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RE: alt and authoring practices

From: Bonner, Matt (IPG) <matt.bonner@hp.com>
Date: Wed, 16 Apr 2008 20:26:10 +0000
To: Anne van Kesteren <annevk@opera.com>, Steven Faulkner <faulkner.steve@gmail.com>, James Graham <jg307@cam.ac.uk>
CC: "public-html@w3.org" <public-html@w3.org>, "wai-xtech@w3.org" <wai-xtech@w3.org>, "wai-liaison@w3.org" <wai-liaison@w3.org>
Message-ID: <368F79A511563D43ADADF8B99EB82F1B40C2910E@G3W0637.americas.hpqcorp.net>
Anne wrote:

> With nobody having data of usage on the Web the position of the editor
> seems more reasonable to me.

Couldn't our Google-employed editor could offer some data?

It seems like gathering data from various sources would
advance this debate more usefully than any amount of
speculation on what might be.

Matt
--
Matt Bonner
Hewlett-Packard Company

-----Original Message-----
From: public-html-request@w3.org [mailto:public-html-request@w3.org] On
Behalf Of Anne van Kesteren
Sent: Wednesday, April 16, 2008 4:09 AM
To: Steven Faulkner; James Graham
Cc: public-html@w3.org; wai-xtech@w3.org; wai-liaison@w3.org
Subject: alt and authoring practices


On Wed, 16 Apr 2008 12:32:59 +0200, Steven Faulkner
<faulkner.steve@gmail.com> wrote:
> Take the example of the john's flickr page cited by Ian earlier, that
> page contained 24 images without an alt attribute. There is no
> reliable means to determine whether any of these images contain
> information important enough "critical to understanding the page" to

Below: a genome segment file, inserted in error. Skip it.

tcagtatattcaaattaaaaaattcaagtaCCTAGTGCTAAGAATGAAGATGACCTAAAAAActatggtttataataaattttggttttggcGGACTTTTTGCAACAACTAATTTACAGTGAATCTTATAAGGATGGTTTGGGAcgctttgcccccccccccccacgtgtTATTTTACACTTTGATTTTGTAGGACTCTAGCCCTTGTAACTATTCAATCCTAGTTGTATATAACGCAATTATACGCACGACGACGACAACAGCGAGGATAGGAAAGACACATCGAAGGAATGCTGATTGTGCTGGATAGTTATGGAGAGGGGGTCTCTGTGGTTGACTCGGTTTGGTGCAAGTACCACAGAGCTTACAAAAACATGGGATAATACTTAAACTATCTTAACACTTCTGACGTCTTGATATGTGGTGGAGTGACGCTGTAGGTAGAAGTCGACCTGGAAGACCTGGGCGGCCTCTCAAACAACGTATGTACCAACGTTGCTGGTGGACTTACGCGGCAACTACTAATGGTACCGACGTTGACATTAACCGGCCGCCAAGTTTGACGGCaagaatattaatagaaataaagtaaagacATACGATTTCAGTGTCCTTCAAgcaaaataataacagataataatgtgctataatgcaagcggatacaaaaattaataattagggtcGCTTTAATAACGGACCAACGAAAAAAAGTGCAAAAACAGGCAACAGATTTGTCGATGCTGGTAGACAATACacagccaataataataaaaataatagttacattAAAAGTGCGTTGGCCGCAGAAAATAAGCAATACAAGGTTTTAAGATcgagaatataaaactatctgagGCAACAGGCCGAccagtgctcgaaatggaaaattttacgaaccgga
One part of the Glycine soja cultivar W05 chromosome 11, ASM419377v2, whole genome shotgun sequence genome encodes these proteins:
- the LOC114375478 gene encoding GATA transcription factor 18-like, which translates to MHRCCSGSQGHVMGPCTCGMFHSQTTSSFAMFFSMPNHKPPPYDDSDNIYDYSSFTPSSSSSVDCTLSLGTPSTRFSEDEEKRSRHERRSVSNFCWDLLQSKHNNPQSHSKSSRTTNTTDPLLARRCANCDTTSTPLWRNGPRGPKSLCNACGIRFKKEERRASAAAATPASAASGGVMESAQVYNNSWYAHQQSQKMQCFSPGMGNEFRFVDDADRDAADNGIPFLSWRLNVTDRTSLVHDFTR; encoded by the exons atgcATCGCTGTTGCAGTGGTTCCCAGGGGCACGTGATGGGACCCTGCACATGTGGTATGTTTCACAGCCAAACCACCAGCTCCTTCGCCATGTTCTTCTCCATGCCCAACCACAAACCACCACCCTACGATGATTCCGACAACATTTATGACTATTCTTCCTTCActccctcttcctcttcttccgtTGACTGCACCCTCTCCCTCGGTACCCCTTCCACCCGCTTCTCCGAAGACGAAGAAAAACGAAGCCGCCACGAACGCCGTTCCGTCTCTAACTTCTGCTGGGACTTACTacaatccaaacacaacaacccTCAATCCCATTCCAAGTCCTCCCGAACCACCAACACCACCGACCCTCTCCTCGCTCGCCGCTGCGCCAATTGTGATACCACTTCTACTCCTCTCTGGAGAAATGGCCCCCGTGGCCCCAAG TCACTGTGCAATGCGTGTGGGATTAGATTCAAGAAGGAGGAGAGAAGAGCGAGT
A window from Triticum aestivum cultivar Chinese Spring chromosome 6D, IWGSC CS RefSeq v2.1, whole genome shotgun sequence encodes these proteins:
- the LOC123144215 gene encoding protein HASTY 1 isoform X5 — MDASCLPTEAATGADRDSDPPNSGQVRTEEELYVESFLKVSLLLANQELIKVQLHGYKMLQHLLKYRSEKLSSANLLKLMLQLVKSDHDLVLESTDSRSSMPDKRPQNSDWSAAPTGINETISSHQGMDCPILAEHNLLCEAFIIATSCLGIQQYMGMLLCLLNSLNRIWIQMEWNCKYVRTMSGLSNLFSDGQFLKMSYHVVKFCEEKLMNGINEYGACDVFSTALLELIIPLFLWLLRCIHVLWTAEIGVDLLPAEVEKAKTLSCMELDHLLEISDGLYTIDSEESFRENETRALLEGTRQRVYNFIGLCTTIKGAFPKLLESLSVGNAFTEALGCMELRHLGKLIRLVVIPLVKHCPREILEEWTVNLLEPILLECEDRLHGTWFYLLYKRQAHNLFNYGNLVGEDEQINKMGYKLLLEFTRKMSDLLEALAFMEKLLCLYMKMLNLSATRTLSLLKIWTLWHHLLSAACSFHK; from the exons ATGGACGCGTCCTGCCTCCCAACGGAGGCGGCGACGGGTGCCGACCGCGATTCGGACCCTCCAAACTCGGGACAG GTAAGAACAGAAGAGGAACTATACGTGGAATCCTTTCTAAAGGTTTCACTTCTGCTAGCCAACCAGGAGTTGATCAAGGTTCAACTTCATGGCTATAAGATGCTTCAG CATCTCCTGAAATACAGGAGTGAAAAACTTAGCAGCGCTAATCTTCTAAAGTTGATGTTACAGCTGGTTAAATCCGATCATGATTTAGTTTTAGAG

> convey their presence to the user. If all our conveyed in some way,
> the user would hear the word "graphic" (for example) 24 times
> sprinkled throughout the text content of the page, adding to the
> cognitive load on the user without aiding understanding. To get any
> information from these images, the user would have to set "virtual"
> focus to each one in turn (for example in JAWS, users can navigate
> from image to image using the G key) and then use a series of
> keystrokes to query the attribute values (src for example).  In most
> cases the attributes will not contain any useful information, so would
> be an exercise in futiltity for the user. As well as taking a very
> long time.
>
> does that help?

What do you base the assumption on that when pages omit the alt attribute
they likely mean setting it to the empty string where as they have the alt
attribute it likely is correct? If you want to consider non-conforming
pages in this debate and it seems you do you really have to consider the
likelyhood of all the mistakes that could be made.

For alternate text we have three types of images: Images for which there's
alternative text (available). Images for which there's no alternative text
(missing). Images for which the alternative text is the empty string
(empty).

Current authoring practices have these three variants: <img alt="...">,
<img alt="">, and <img>.

Given that authors make mistakes there are nine possibilities of authoring
images:

  1. <img alt="..."> - available -> Correct usage
  2. <img alt=""> - available -> Incorrect usage
  3. <img> - available -> Incorrect usage
  4. <img alt="..."> - missing -> Incorrect usage
  5. <img alt=""> - missing -> Incorrect usage
  6. <img> - missing -> Correct usage
  7. <img alt="..."> - empty -> Incorrect usage
  8. <img alt=""> - empty -> Correct usage
  9. <img> - empty -> Incorrect usage

It seems your assumption is that on average 9 is more common than 3 and 6
combined and that therefore <img> should be equivalent to <img alt=""> as
far as user agents go and we should have an alternative solution to cater
for 6.

It seems the assumption from the editor is that on average all incorrect
usage is about as likely and that therefore 3 and 6 should win from 9 and
that therefore <img> might as well be used for this case.

With nobody having data of usage on the Web the position of the editor
seems more reasonable to me.


--
Anne van Kesteren
<http://annevankesteren.nl/>
<http://www.opera.com/>


Received on Wednesday, 16 April 2008 20:30:25 GMT

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